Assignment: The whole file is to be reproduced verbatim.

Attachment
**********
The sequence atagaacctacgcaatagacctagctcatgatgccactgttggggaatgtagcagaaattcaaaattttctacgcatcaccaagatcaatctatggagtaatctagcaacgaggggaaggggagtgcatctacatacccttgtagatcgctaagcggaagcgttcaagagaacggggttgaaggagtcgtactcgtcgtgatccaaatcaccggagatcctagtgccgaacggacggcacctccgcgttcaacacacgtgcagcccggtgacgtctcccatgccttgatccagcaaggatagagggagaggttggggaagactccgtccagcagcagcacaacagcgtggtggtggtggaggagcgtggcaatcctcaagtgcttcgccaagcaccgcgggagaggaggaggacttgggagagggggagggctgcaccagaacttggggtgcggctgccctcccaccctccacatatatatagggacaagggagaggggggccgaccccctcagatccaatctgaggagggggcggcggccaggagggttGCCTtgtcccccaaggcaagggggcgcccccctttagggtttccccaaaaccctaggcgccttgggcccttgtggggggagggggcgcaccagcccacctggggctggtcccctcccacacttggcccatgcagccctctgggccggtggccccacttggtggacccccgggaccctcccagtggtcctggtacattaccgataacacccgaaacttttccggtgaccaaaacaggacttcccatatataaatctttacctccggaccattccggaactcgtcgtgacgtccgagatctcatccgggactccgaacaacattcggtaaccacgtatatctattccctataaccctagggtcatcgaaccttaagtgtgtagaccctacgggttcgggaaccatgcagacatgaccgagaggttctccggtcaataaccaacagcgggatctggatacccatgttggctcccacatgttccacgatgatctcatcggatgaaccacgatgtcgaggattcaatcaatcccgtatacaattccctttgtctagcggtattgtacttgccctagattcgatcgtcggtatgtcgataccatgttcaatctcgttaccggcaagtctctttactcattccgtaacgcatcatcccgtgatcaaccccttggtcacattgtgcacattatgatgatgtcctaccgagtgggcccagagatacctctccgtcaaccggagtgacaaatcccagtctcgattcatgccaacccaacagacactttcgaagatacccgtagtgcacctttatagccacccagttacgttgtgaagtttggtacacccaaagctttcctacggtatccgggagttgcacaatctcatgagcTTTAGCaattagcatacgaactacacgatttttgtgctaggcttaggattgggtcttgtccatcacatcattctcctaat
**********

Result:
The sequence atagaacctacgcaatagacctagctcatgatgccactgttggggaatgtagcagaaattcaaaattttctacgcatcaccaagatcaatctatggagtaatctagcaacgaggggaaggggagtgcatctacatacccttgtagatcgctaagcggaagcgttcaagagaacggggttgaaggagtcgtactcgtcgtgatccaaatcaccggagatcctagtgccgaacggacggcacctccgcgttcaacacacgtgcagcccggtgacgtctcccatgccttgatccagcaaggatagagggagaggttggggaagactccgtccagcagcagcacaacagcgtggtggtggtggaggagcgtggcaatcctcaagtgcttcgccaagcaccgcgggagaggaggaggacttgggagagggggagggctgcaccagaacttggggtgcggctgccctcccaccctccacatatatatagggacaagggagaggggggccgaccccctcagatccaatctgaggagggggcggcggccaggagggttGCCTtgtcccccaaggcaagggggcgcccccctttagggtttccccaaaaccctaggcgccttgggcccttgtggggggagggggcgcaccagcccacctggggctggtcccctcccacacttggcccatgcagccctctgggccggtggccccacttggtggacccccgggaccctcccagtggtcctggtacattaccgataacacccgaaacttttccggtgaccaaaacaggacttcccatatataaatctttacctccggaccattccggaactcgtcgtgacgtccgagatctcatccgggactccgaacaacattcggtaaccacgtatatctattccctataaccctagggtcatcgaaccttaagtgtgtagaccctacgggttcgggaaccatgcagacatgaccgagaggttctccggtcaataaccaacagcgggatctggatacccatgttggctcccacatgttccacgatgatctcatcggatgaaccacgatgtcgaggattcaatcaatcccgtatacaattccctttgtctagcggtattgtacttgccctagattcgatcgtcggtatgtcgataccatgttcaatctcgttaccggcaagtctctttactcattccgtaacgcatcatcccgtgatcaaccccttggtcacattgtgcacattatgatgatgtcctaccgagtgggcccagagatacctctccgtcaaccggagtgacaaatcccagtctcgattcatgccaacccaacagacactttcgaagatacccgtagtgcacctttatagccacccagttacgttgtgaagtttggtacacccaaagctttcctacggtatccgggagttgcacaatctcatgagcTTTAGCaattagcatacgaactacacgatttttgtgctaggcttaggattgggtcttgtccatcacatcattctcctaat